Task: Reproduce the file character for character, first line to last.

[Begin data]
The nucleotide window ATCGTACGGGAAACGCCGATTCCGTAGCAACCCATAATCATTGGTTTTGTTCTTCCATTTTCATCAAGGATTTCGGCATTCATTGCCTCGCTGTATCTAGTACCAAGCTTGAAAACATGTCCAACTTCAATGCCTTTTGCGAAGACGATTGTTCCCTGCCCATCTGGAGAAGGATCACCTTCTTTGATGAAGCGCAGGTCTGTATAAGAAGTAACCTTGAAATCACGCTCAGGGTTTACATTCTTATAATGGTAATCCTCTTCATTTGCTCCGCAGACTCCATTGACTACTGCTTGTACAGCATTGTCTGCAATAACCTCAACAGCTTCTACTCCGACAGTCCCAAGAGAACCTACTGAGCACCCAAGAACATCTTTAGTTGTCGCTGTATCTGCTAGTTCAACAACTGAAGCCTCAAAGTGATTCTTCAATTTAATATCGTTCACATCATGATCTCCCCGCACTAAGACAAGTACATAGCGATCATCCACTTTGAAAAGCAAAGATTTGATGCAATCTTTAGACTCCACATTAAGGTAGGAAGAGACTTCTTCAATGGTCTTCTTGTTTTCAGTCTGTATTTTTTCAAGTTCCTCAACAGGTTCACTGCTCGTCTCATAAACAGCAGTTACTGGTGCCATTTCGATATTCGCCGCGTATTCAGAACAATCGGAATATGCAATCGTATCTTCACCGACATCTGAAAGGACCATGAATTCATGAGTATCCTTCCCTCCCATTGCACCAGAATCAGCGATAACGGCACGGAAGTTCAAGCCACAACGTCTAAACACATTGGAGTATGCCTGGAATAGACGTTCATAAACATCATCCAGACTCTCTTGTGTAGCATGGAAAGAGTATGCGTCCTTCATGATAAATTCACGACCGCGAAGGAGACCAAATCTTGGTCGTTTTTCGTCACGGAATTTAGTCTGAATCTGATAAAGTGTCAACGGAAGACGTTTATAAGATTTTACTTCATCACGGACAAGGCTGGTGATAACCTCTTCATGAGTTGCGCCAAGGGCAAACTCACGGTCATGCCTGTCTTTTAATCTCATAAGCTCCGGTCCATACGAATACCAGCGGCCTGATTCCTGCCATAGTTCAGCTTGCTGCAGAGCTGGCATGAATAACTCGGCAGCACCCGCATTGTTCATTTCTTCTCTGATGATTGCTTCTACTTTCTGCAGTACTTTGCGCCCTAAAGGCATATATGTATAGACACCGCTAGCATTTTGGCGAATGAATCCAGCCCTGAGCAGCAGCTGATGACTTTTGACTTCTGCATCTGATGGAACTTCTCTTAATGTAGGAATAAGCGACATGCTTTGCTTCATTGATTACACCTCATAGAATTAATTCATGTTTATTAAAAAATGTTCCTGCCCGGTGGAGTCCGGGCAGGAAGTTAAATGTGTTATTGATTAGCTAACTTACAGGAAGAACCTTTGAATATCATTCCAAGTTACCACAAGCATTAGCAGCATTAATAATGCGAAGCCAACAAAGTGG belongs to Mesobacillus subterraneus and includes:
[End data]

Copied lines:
The nucleotide window ATCGTACGGGAAACGCCGATTCCGTAGCAACCCATAATCATTGGTTTTGTTCTTCCATTTTCATCAAGGATTTCGGCATTCATTGCCTCGCTGTATCTAGTACCAAGCTTGAAAACATGTCCAACTTCAATGCCTTTTGCGAAGACGATTGTTCCCTGCCCATCTGGAGAAGGATCACCTTCTTTGATGAAGCGCAGGTCTGTATAAGAAGTAACCTTGAAATCACGCTCAGGGTTTACATTCTTATAATGGTAATCCTCTTCATTTGCTCCGCAGACTCCATTGACTACTGCTTGTACAGCATTGTCTGCAATAACCTCAACAGCTTCTACTCCGACAGTCCCAAGAGAACCTACTGAGCACCCAAGAACATCTTTAGTTGTCGCTGTATCTGCTAGTTCAACAACTGAAGCCTCAAAGTGATTCTTCAATTTAATATCGTTCACATCATGATCTCCCCGCACTAAGACAAGTACATAGCGATCATCCACTTTGAAAAGCAAAGATTTGATGCAATCTTTAGACTCCACATTAAGGTAGGAAGAGACTTCTTCAATGGTCTTCTTGTTTTCAGTCTGTATTTTTTCAAGTTCCTCAACAGGTTCACTGCTCGTCTCATAAACAGCAGTTACTGGTGCCATTTCGATATTCGCCGCGTATTCAGAACAATCGGAATATGCAATCGTATCTTCACCGACATCTGAAAGGACCATGAATTCATGAGTATCCTTCCCTCCCATTGCACCAGAATCAGCGATAACGGCACGGAAGTTCAAGCCACAACGTCTAAACACATTGGAGTATGCCTGGAATAGACGTTCATAAACATCATCCAGACTCTCTTGTGTAGCATGGAAAGAGTATGCGTCCTTCATGATAAATTCACGACCGCGAAGGAGACCAAATCTTGGTCGTTTTTCGTCACGGAATTTAGTCTGAATCTGATAAAGTGTCAACGGAAGACGTTTATAAGATTTTACTTCATCACGGACAAGGCTGGTGATAACCTCTTCATGAGTTGCGCCAAGGGCAAACTCACGGTCATGCCTGTCTTTTAATCTCATAAGCTCCGGTCCATACGAATACCAGCGGCCTGATTCCTGCCATAGTTCAGCTTGCTGCAGAGCTGGCATGAATAACTCGGCAGCACCCGCATTGTTCATTTCTTCTCTGATGATTGCTTCTACTTTCTGCAGTACTTTGCGCCCTAAAGGCATATATGTATAGACACCGCTAGCATTTTGGCGAATGAATCCAGCCCTGAGCAGCAGCTGATGACTTTTGACTTCTGCATCTGATGGAACTTCTCTTAATGTAGGAATAAGCGACATGCTTTGCTTCATTGATTACACCTCATAGAATTAATTCATGTTTATTAAAAAATGTTCCTGCCCGGTGGAGTCCGGGCAGGAAGTTAAATGTGTTATTGATTAGCTAACTTACAGGAAGAACCTTTGAATATCATTCCAAGTTACCACAAGCATTAGCAGCATTAATAATGCGAAGCCAACAAAGTGG belongs to Mesobacillus subterraneus and includes: